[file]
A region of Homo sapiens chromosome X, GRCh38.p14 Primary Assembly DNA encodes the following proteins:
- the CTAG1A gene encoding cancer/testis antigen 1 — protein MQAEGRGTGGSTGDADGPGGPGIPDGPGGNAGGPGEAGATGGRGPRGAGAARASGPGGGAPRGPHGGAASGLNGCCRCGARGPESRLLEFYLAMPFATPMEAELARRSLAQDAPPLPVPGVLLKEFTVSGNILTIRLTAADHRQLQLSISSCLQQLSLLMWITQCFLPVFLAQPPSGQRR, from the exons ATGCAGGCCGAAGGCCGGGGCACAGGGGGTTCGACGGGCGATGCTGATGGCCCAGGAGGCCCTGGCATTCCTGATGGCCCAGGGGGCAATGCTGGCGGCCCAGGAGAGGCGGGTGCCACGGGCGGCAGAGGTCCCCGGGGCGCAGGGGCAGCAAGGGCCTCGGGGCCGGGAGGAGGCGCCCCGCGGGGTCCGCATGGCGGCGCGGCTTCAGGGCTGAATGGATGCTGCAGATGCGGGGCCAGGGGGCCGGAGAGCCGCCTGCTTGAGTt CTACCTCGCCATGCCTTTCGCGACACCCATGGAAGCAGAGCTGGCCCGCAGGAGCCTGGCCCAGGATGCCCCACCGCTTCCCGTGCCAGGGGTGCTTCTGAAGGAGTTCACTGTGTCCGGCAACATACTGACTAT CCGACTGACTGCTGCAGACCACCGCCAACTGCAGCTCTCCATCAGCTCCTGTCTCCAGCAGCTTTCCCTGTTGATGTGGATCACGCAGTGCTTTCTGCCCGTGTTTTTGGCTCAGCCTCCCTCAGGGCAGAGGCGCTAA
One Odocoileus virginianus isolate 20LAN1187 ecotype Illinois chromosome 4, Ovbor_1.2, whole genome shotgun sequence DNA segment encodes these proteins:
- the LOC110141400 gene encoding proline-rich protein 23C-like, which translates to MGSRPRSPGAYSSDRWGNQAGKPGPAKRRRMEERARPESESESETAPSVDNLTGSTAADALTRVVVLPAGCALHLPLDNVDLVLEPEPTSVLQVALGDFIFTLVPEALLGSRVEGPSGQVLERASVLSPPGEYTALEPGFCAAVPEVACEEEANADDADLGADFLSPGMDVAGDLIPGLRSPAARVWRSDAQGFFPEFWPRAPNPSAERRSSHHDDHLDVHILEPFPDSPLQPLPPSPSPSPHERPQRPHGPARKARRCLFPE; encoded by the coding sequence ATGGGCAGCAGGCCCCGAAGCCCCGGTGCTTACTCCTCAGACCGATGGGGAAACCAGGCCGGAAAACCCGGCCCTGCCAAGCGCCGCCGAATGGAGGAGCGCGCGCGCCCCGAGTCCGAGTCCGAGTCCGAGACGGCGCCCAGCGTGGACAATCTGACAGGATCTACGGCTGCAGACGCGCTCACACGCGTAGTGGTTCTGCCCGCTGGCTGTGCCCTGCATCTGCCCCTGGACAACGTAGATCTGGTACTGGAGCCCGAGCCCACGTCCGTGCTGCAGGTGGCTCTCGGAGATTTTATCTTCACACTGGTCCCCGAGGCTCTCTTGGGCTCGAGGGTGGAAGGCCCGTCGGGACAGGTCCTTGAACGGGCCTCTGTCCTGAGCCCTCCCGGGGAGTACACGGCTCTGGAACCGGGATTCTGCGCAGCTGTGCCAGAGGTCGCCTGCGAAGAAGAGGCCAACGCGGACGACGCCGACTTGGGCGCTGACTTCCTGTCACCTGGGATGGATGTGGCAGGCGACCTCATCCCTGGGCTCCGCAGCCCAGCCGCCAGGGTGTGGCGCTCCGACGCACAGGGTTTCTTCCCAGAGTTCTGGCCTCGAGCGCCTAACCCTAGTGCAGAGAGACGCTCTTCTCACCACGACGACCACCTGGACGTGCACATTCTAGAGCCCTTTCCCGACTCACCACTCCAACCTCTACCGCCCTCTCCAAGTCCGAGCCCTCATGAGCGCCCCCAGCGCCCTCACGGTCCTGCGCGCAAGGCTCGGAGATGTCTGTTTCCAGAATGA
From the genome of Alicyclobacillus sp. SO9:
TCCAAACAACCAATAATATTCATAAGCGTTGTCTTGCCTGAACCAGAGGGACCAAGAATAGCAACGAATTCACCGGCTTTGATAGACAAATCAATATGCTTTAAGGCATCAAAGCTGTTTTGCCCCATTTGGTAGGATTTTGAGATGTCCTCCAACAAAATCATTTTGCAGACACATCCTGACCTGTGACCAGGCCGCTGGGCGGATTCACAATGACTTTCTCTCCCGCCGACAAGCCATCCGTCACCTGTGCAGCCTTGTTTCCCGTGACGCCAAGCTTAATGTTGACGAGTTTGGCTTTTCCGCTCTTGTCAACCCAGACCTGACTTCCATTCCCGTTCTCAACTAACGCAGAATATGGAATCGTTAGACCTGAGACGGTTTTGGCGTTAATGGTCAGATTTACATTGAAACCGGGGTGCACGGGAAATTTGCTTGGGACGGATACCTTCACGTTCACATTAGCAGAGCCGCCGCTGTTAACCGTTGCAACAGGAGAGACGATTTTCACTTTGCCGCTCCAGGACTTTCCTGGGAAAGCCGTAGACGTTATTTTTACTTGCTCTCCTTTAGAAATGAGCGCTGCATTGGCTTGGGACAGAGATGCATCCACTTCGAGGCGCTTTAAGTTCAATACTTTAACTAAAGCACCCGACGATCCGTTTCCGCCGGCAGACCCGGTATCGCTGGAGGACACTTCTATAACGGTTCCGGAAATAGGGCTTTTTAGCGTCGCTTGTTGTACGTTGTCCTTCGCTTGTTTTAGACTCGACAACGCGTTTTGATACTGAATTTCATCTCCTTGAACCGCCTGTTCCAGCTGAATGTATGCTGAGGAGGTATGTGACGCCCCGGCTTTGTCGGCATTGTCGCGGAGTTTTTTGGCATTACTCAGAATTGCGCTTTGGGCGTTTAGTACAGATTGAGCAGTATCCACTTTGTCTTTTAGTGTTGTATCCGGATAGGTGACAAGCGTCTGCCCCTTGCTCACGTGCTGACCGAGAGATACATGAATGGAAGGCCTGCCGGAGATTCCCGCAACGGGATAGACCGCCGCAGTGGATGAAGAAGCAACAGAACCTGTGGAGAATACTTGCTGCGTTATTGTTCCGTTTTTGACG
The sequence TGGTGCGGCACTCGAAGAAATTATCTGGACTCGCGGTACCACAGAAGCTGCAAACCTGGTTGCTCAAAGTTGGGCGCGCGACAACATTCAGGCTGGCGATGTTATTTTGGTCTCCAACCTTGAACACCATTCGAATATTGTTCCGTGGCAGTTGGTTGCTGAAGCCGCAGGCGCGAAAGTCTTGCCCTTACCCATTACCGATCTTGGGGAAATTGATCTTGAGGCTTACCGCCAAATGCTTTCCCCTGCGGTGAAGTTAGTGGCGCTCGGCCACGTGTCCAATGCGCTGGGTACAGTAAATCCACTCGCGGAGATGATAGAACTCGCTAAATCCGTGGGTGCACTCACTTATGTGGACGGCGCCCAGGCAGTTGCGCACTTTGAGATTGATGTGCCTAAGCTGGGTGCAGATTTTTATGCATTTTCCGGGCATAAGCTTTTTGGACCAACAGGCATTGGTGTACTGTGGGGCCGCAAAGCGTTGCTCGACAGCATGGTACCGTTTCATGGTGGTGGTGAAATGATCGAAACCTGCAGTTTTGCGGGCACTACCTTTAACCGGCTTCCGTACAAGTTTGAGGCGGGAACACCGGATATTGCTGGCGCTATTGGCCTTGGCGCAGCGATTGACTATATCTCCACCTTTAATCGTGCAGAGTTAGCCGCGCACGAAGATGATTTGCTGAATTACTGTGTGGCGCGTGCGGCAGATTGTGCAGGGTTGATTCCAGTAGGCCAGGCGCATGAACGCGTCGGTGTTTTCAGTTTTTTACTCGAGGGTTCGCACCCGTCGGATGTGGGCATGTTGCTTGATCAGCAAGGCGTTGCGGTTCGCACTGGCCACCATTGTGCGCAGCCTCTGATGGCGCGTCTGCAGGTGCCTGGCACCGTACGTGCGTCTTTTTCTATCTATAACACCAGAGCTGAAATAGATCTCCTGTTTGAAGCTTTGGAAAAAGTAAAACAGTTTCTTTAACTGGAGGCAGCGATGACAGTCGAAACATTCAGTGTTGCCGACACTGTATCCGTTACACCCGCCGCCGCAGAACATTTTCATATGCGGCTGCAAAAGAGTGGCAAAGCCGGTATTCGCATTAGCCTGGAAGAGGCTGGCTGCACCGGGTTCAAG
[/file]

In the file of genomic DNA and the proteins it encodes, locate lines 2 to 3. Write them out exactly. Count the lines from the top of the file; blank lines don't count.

- the CTAG1A gene encoding cancer/testis antigen 1 — protein MQAEGRGTGGSTGDADGPGGPGIPDGPGGNAGGPGEAGATGGRGPRGAGAARASGPGGGAPRGPHGGAASGLNGCCRCGARGPESRLLEFYLAMPFATPMEAELARRSLAQDAPPLPVPGVLLKEFTVSGNILTIRLTAADHRQLQLSISSCLQQLSLLMWITQCFLPVFLAQPPSGQRR, from the exons ATGCAGGCCGAAGGCCGGGGCACAGGGGGTTCGACGGGCGATGCTGATGGCCCAGGAGGCCCTGGCATTCCTGATGGCCCAGGGGGCAATGCTGGCGGCCCAGGAGAGGCGGGTGCCACGGGCGGCAGAGGTCCCCGGGGCGCAGGGGCAGCAAGGGCCTCGGGGCCGGGAGGAGGCGCCCCGCGGGGTCCGCATGGCGGCGCGGCTTCAGGGCTGAATGGATGCTGCAGATGCGGGGCCAGGGGGCCGGAGAGCCGCCTGCTTGAGTt CTACCTCGCCATGCCTTTCGCGACACCCATGGAAGCAGAGCTGGCCCGCAGGAGCCTGGCCCAGGATGCCCCACCGCTTCCCGTGCCAGGGGTGCTTCTGAAGGAGTTCACTGTGTCCGGCAACATACTGACTAT CCGACTGACTGCTGCAGACCACCGCCAACTGCAGCTCTCCATCAGCTCCTGTCTCCAGCAGCTTTCCCTGTTGATGTGGATCACGCAGTGCTTTCTGCCCGTGTTTTTGGCTCAGCCTCCCTCAGGGCAGAGGCGCTAA
One Odocoileus virginianus isolate 20LAN1187 ecotype Illinois chromosome 4, Ovbor_1.2, whole genome shotgun sequence DNA segment encodes these proteins: